Years ago, in another life, I dated a man who had worked for Rolling Stone and personally knew Jann Wenner. (My ex-boyfriend claimed that a well-known Rolling Stone photographer was the one who introduced him to and got him hooked on cocaine. I have no idea if he was telling the truth or not, but it made for a good story.)
My old boyfriend had cleaned up his act by the time I met him, and was decently reticent about his past, but it was pretty clear from the few stories he told that (a) Rolling Stone personnel, at least at one time, had embraced the drug culture with gusto and (b) that it was a sleazy, counter-culture magazine. Today, all you need to do to know that it is still a sleazy, counter-culture (read: anti-American) magazine is to buy a copy at the store — or, better yet, leaf through one and then abandon it without bothering to buy it. As for the drug issues that were once a part of the magazine’s culture, perhaps the drugs’ legacy lives on and helps explain the shoddy, vicious journalism that routinely emanates from that saggy, flabby, 1960s era hangover.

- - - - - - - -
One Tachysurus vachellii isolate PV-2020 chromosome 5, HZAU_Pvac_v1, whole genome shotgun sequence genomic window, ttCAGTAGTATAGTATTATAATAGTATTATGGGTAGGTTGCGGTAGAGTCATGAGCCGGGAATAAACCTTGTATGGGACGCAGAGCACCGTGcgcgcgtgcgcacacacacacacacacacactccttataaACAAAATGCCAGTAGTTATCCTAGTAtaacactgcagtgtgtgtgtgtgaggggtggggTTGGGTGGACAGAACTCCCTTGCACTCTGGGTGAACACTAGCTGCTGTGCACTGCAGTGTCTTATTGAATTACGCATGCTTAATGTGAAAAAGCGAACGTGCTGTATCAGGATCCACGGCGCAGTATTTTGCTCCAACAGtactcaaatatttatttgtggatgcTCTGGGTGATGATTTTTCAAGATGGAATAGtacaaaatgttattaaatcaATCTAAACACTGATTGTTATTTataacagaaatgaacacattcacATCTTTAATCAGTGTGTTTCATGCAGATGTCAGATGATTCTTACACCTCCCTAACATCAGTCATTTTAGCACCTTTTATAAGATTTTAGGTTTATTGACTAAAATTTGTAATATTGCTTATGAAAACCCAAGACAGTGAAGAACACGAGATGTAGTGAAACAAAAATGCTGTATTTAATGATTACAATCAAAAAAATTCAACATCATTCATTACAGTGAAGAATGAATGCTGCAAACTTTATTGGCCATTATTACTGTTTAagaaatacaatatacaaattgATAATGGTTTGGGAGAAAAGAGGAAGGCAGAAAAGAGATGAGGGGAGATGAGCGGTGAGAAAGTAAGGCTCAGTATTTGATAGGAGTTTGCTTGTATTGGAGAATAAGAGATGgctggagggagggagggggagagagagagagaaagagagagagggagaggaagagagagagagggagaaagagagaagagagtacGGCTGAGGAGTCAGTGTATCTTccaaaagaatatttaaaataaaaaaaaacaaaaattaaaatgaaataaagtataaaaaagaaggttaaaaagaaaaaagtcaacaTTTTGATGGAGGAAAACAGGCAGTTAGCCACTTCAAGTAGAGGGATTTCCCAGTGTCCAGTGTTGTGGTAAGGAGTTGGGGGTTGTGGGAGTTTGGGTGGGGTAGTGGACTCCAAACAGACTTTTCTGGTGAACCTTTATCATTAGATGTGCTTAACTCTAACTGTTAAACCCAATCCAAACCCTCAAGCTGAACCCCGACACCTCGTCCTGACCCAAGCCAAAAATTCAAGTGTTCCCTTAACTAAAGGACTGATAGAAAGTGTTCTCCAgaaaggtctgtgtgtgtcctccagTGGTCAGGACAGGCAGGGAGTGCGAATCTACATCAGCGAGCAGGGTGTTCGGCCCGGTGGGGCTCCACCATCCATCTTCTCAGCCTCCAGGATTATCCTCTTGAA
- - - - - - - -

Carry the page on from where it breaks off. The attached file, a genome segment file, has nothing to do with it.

Don’t believe me about shoddy, vicious journalism? I understand that. My old boyfriend’s stories about the magazine’s past are pure hearsay. But right now, today, Michael Yon has actual percipient witness journalism on his side when it comes to challenging Rolling Stone’s most recent smear piece about our troops in Afghanistan. Read Yon and your blood will boil.
Huge kudos to Yon, not only for his own journalism, but for his willingness to take on one of the old media’s sacred cows.